Starting to Homebrew......

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beers 379 º places 1 º 16:04 Sat 11/24/2012

Hey all,

Just wanted to pop in here and see if you guys could recommend any resources to me that I would need to begin my homebrew adventure. I am in the Knoxville, TN area and will be using the local shop Ferment City (if any of you know it). I have never done this before, and I have been reading up/ watching YouTube videos trying to expand my knowledge. Iíll probably be brewing from one of the general recipes/kits for the first time or two so that I get the process down. I have noticed that one of the biggest precautions to take is to sanitize, sanitize, and then sanitize some more, which I think Iíll be OCD about that. Well any information it appreciated.


beers 2218 º places 45 º 16:09 Sat 11/24/2012

Just jump in and go for it.

beers 2160 º places 63 º 16:35 Sat 11/24/2012

How to Brew Ė John Palmer
Brewing Classic Styles Ė Jamil Zainasheff & John Palmer

beers 75 º places 13 º 16:24 Mon 12/10/2012

both stefansd and bitbucket nailed it, besides what they said, never stop reading about brewing and techniques and ingredients. one can never know enough.

places 10 º 16:48 Mon 12/10/2012

Tons of great videos here:

beers 2996 º places 156 º 16:59 Mon 12/10/2012

Check out the local forum, I left about two years ago, but I know tronraner brews often, you could probably watch/help on one of his brewdays. Seeing the process is a big help at least for visual learners like myself.

Otherwise, How to Brew is a very good resource. What sort of equipment do you have right now? Are you doing all grain or extract? All of this would help with some additional pointers.

Good luck.

beers 395 º places 16 º 17:09 Mon 12/10/2012

What everyone else said. Also, donít be afraid to mess up a batch. Everyone messes up batches. I still do, and still learn far more from the botched batches than I do from the successful ones.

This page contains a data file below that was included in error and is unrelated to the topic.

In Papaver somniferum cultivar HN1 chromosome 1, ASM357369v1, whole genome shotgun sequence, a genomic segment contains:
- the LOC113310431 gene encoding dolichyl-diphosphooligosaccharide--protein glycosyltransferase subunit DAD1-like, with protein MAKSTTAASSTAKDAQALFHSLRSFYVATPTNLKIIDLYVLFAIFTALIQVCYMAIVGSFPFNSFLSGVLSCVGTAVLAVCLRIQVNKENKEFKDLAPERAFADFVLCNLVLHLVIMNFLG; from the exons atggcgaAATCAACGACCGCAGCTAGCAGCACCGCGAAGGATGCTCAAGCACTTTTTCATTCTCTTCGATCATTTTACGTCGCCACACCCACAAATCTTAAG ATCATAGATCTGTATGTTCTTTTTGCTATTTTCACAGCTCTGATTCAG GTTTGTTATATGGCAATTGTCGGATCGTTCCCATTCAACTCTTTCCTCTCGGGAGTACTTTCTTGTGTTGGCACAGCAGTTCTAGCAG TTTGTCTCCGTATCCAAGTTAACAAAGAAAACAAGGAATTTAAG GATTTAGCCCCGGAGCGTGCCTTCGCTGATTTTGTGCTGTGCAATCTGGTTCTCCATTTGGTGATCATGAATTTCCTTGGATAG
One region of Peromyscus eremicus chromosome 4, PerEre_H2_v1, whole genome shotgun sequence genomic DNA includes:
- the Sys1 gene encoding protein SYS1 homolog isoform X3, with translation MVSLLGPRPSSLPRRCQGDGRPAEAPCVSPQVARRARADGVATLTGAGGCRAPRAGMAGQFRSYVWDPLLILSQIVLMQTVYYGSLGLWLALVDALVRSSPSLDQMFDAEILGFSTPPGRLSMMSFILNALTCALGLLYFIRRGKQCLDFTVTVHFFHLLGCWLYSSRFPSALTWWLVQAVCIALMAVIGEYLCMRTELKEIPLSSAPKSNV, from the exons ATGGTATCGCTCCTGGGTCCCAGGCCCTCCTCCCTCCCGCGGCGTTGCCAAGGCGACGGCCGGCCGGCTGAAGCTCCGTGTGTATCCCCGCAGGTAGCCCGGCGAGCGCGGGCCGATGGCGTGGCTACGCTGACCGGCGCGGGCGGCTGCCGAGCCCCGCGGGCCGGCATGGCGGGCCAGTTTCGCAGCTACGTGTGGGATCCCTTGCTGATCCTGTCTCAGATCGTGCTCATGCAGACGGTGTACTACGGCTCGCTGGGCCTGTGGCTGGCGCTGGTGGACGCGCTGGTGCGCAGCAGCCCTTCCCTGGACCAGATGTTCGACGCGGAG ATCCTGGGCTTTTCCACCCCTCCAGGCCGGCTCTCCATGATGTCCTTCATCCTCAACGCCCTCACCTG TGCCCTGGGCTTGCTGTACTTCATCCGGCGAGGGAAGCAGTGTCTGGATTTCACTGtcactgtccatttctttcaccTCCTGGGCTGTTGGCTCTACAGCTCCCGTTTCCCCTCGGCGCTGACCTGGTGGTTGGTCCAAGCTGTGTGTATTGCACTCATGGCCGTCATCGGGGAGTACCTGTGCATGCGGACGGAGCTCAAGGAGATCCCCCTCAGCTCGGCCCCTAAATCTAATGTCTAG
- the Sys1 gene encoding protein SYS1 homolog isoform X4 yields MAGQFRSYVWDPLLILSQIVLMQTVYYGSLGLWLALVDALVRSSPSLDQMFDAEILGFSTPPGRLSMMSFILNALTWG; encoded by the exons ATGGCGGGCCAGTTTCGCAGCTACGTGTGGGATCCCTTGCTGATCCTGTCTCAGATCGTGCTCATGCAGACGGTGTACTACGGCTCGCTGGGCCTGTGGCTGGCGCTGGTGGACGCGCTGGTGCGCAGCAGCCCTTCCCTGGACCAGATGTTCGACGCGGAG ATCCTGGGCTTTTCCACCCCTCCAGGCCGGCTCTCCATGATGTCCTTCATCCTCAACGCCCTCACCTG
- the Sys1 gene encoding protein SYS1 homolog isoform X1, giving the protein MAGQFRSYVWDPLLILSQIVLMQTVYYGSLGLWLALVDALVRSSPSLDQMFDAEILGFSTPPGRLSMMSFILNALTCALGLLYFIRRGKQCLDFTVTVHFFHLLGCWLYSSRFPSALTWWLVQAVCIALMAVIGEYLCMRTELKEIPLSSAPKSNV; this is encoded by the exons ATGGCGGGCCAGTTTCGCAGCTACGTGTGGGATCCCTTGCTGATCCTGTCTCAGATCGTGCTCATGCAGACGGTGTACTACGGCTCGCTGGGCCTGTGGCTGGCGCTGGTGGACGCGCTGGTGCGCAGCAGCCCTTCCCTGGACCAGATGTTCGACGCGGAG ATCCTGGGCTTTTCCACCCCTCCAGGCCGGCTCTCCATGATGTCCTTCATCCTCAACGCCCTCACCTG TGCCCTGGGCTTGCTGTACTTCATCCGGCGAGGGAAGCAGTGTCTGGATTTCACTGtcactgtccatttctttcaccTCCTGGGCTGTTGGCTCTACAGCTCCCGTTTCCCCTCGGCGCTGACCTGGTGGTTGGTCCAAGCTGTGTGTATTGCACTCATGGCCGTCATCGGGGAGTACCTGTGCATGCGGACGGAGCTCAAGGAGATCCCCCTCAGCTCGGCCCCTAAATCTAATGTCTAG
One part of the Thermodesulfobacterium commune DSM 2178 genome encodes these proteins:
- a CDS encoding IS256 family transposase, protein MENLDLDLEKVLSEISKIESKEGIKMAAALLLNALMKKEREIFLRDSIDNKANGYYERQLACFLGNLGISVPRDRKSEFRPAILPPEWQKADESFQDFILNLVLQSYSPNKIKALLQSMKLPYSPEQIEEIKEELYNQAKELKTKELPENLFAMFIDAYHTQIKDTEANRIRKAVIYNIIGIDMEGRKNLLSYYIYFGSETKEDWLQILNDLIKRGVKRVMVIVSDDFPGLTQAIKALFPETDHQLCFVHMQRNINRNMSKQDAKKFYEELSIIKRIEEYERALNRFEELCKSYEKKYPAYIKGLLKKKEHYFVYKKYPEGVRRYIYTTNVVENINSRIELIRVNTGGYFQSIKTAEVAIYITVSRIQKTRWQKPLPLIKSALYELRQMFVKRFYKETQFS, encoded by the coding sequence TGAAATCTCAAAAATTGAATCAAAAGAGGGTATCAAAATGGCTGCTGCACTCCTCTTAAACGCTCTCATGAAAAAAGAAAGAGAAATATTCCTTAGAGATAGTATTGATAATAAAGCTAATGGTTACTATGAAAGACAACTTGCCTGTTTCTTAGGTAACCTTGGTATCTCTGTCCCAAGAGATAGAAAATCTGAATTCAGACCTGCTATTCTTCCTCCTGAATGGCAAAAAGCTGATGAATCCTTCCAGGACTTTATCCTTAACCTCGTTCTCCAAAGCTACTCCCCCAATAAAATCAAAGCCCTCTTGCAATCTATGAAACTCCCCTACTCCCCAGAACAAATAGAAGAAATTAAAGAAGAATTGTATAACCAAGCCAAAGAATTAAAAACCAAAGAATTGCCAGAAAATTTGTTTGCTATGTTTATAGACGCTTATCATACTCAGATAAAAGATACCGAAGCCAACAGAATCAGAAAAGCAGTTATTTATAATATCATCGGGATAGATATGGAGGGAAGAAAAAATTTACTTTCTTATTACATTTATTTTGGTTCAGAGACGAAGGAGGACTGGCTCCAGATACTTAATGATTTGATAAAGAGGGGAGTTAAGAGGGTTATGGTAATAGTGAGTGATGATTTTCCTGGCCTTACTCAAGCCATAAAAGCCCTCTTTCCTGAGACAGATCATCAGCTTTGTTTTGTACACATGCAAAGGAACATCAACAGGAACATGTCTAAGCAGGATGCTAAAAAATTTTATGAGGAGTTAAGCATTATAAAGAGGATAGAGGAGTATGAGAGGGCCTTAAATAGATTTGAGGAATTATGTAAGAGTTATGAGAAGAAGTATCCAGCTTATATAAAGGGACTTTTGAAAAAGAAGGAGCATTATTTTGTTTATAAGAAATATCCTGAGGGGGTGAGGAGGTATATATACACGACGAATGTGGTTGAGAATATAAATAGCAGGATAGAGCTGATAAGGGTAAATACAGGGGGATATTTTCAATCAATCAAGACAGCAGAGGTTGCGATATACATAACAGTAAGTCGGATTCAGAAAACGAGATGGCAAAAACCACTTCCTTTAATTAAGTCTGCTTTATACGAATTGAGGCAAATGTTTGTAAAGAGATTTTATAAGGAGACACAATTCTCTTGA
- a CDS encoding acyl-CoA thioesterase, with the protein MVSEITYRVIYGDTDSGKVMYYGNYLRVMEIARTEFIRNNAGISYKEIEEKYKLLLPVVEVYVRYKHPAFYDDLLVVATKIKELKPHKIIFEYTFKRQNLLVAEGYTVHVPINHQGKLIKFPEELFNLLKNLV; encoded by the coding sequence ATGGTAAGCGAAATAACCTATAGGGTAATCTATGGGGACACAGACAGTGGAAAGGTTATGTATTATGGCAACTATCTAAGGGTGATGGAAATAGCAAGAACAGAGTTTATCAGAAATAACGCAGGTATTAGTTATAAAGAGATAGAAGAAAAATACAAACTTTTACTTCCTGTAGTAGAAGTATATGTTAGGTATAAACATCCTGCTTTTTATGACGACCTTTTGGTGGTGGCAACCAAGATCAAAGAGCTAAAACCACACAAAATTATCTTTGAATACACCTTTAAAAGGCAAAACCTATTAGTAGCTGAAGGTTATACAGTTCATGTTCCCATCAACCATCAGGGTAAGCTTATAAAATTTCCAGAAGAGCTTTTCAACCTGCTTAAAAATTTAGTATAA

beers 3288 º places 140 º 17:24 Mon 12/10/2012

decaturstevo and I are both homebrewers in the Knoxville area. BM sent.

beers 2996 º places 156 º 17:33 Mon 12/10/2012

Originally posted by SpringsLicker
decaturstevo and I are both homebrewers in the Knoxville area. BM sent.

Not a homebrewer.

Farmbrewer. ;)

beers 12 º places 3 º 17:33 Mon 12/10/2012

Go all grain from the beginning. You will save yourself money in the long run. And do full boils. You will get much better beer from the beginning. Get the biggest pot you can afford, and go one size bigger. And invest in a wort chiller that is at least 50 feet. And get a Bayou Classic Turkey fryer combo kit. And a refractometer. And a few good thermometers.

If you know you want to homebrew, you are going to have to shell out some money. Most of what you buy in a beginners kit will not be useful if you want to make good beer. For a 5 gallon batch, you will need at least a 6 gallon pot. 7 is better. Use a 10 gallon igloo cooler as a mash tun. If you go all grain from the beginning, you will probably save 200-300 on buying the entry level stuff, and then never using it. You can get better stuff with that money you save. The only difference with doing all grain is that you will need 1.5 hours more for your brew day. The process is really simple. I think all brew shops tell you to start extract because the ingredients are double to triple the price, and they sell all of the equipment. If you go all grain, you can make a lot of your stuff.

beers 4007 º 17:52 Mon 12/10/2012

The most important thing you can do is ferment at the proper temp for the yeast you choose. Typically between 64-68 for common ale yeasts. Since your in Knoxville, my guess is that this will be somewhat difficult to achieve without some kind of creativity. Try putting your fermenter in a plastic tub full of water and add ice to the tub a few times a day to keep temps down for at least week 1. You can let it slide a little after that.

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